Wednesday, September 6, 2017

Green infrastructure: letting Nature manage flooding

In the news, people have been blaming both climate change and development practices for the severity of Harvey in Houston. Of course 50 inches of rain would be a problem for any community. But when we "paved over paradise" as Joni Mitchell sang, it makes everything worse. Of course you can build higher walls along rivers, but that only shunts the water into someone else's town. Mechanical systems like pumps can fail. The best approach is to plan for much worse weather events and let Nature do the work.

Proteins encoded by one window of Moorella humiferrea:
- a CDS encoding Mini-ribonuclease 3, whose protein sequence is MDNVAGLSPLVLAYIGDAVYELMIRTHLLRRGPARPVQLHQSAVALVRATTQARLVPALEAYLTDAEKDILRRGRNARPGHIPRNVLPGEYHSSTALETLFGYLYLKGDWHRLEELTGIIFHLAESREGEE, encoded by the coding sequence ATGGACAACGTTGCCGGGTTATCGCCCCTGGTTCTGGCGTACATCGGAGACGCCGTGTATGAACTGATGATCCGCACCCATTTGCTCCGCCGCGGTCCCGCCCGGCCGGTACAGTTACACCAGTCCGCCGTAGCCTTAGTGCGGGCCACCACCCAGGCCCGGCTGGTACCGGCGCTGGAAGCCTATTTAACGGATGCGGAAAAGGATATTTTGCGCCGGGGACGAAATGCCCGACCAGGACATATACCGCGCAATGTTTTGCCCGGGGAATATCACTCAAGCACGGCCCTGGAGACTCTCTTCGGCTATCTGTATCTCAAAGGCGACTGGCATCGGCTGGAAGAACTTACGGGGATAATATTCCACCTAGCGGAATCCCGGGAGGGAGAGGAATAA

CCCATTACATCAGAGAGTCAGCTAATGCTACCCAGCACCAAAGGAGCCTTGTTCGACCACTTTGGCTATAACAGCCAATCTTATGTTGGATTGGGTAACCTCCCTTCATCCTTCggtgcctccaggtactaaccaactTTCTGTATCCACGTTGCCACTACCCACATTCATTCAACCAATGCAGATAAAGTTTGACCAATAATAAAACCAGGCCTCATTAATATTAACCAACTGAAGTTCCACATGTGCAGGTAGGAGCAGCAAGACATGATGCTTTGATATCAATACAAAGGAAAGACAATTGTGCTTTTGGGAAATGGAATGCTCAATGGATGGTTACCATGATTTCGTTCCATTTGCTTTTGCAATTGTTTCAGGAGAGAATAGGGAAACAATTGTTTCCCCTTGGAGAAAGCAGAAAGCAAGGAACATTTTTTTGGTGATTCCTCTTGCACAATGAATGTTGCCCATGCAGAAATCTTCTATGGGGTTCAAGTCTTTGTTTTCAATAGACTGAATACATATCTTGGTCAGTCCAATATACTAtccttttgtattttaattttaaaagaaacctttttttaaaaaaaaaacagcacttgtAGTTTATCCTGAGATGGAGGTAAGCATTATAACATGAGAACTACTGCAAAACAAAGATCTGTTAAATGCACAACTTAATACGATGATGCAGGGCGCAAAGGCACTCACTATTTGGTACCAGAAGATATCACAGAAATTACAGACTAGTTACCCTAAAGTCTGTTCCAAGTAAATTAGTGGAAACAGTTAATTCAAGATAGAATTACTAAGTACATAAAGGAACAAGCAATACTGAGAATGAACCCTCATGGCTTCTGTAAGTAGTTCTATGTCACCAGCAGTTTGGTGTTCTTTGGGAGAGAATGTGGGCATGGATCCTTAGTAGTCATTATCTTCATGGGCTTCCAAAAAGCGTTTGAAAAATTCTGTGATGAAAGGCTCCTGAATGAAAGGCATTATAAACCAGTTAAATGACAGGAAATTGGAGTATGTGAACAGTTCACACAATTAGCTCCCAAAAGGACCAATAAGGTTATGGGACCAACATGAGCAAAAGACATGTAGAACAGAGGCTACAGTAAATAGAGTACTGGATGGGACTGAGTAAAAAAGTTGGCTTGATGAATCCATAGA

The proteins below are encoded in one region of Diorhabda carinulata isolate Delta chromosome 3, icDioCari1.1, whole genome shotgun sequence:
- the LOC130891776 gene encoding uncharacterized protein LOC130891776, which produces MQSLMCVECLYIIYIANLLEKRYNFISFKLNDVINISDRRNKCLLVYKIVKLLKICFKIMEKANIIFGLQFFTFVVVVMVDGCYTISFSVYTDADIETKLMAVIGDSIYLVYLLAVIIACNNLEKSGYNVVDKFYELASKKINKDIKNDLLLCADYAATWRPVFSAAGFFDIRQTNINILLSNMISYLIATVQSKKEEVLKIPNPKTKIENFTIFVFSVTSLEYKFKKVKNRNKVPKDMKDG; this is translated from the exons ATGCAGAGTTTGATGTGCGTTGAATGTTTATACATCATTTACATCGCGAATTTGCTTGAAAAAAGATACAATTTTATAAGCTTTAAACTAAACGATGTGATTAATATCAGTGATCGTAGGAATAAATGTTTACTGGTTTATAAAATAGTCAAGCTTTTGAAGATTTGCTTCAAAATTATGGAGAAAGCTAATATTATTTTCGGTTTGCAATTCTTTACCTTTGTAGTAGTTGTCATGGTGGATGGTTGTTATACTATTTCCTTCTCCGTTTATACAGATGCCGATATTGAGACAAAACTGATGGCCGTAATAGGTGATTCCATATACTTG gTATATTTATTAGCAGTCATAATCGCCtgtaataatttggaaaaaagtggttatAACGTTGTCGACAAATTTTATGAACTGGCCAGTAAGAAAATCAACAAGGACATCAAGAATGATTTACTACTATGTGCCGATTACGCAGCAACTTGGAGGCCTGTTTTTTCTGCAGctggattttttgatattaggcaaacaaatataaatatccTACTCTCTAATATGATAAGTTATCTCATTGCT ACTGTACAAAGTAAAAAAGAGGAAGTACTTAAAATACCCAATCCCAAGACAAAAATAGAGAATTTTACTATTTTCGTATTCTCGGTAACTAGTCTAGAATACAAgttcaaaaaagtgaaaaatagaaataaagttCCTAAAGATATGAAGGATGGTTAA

In Curitiba, Brazil, they believed that, "Every river has the right to flood." So they built parks with dry ponds along the river. When it flooded, no one got hurt and the excess water filled the dry ponds, slowing its progress downstream.

Here's an article about green infrastructure in the context of Harvey. I noticed in particular this best practice:

Philadelphia has one of the most aggressive low-impact development strategies. Since 2006, it’s required all new construction over 15,000 square feet to have its own systems capable of handling 1.5 inches of rainfall to alleviate pressure on its aging stormwater infrastructure.
 The Cities Of The 21st Century Will Be Defined By Water - Fast Company

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